Proposed legislation could make getting around more of a challenge

Most of us who live with disabilities don’t spend a lot of time worrying about zoning and land use issues. […]

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Most of us who live with disabilities don’t spend a lot of time worrying about zoning and land use issues. But we should. 

The 2024 Minnesota Legislature is considering bills to eliminate what are called “parking minimums” for new developments. This has already been done in more than 50 cities, including Duluth, Minneapolis and St. Paul. Developers can build up to a maximum number of parking spaces allowed under a specific zoning type. Variances can be sought if more parking beyond a maximum limit or cap is needed. But this type of regulation allows developers to not provide a minimum number of parking spots if space is tight or if there are other considerations. A new apartment building might have fewer residents who rely on personal vehicles, for example. 

A similar move is afoot in Congress. 

This kind of parking requirement doesn’t affect existing buildings. But the change means developers can erect new buildings without providing any off-street parking at all. While this is seen as modernizing zoning codes and providing what is defined as “best practices” for land use and climate change, it raises red flags for some of us with disabilities who must drive to get around. 

At a recent news conference, Sen. Omar Fateh (DFL-Minneapolis) claimed that regulations governing parking are arbitrary and capricious. He used examples in Twin Cities suburbs to back his argument, citing the amount of how much parking is required for bowling alleys in different cities. That and other parking regulations vary, city to city. 

Fateh’s bill is called the People Over Parking Act. He and his allies, including several progressive groups, argue that mandates force developers to build more parking than is needed. Building parking facilities and creating lots is seen as making housing more expensive, at a time when more affordable housing is desperately needed. Parking lots, garages and ramps are increasingly expensive, with parking ramp costs cited at $40,000 or more per stall.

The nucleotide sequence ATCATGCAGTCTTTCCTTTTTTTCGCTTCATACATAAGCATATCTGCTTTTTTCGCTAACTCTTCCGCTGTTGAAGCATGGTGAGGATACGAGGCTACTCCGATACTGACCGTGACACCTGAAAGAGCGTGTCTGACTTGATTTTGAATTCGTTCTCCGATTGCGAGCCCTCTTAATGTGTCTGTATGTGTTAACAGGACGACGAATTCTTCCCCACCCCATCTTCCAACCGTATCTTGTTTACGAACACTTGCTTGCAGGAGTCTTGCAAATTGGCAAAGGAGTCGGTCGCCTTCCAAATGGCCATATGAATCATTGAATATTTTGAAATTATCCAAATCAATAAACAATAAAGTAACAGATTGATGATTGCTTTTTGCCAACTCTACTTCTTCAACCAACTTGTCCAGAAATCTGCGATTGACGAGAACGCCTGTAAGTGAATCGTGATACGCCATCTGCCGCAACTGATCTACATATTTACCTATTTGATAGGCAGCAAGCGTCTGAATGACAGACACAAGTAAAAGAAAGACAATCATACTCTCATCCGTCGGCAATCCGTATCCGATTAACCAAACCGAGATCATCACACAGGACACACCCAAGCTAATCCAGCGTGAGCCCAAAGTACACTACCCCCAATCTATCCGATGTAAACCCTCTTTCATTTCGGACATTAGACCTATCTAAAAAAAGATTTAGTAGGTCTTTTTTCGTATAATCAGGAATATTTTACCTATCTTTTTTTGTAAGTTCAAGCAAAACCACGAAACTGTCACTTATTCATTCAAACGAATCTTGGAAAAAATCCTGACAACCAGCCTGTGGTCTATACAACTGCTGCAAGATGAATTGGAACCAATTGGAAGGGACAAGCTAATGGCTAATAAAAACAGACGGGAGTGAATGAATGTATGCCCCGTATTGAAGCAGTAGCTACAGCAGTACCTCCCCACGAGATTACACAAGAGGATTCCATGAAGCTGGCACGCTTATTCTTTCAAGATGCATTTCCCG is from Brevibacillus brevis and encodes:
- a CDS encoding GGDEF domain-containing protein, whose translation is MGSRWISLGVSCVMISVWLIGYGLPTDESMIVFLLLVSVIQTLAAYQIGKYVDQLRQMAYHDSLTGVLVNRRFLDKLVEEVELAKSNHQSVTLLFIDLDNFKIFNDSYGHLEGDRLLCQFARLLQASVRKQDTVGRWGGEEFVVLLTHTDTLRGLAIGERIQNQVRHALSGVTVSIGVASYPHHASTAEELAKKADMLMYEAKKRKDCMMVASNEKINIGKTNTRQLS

The act would take away local zoning authority and would instead have a statewide law that gives developers and property owners the right to decide for themselves how much off-street parking is needed. 

Groups that represent cities across Minnesota have already expressed opposition to the act. One issue, of course, is local control. 

Another issue is the ability to finance new development. We have also heard some developers state quite plainly that if they cannot include some amount of off-street parking in a development, it is more difficult to obtain financing. 

If you live with a disability or disabilities, and rely on a motor vehicle as primary transportation, not having an accessible parking space is a huge problem. So here is our familiar message: Please don’t forget us. 

We agree that housing is increasingly more expensive for everyone. Many of us who live with disabilities don’t worry about granite countertops or rooftop patios or the latest fancy refrigerator. We just need safe, affordable places to live, with door widths and counter heights that work for us. We need to safely be able to get in and out of a bath or shower. 

Please consider that not all of us can easily walk or bike or take transit to our destinations. Many of remember our days of bike commuting, of walking a few miles to an office, or hauling groceries on the bus or light rail. For many of us with disabilities, those are no longer things we can do. 

Some of us still need to drive. We cannot travel for many blocks on scooters or in motorized wheelchairs, let alone with a walker or cane. 

While not all of us with disabilities have blue parking placards, we still have to drive to get around. 

The debate over parking brings to mind the Minneapolis ban on new drive-through services from a few years ago. Existing drive-through services can stay in place but new ones aren’t allowed. 

We understand the need to reduce reliance on motor vehicles and the seriousness of emissions and climate change. We understand the need to reduce dangers to pedestrians who have to be wary at drive-through entrances and exits. But drive-throughs are how many of us get our medications, do our banking and pick up our food. 

And drive-through services are also a zoning issue. 

Our plea is for balance. Consider that none of us choose to be disabled, yet one in four of us becomes disabled in the course of a lifetime. Not all of us want to have to drive to our destinations. But we sometimes have no choice. 

Putting disabled people in a position of having to compete for on-street parking, and possibly traveling a few blocks with a disability to get to and from a parked vehicle, creates difficult situations. It could deny us potential housing options when we want to stay in our home communities. 

Our elected officials should consider a parking minimum that has a set number of disability-signed spots for residents and for business patrons. That would be a reasonable compromise. 

Please don’t forget us. 

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Mental Wellness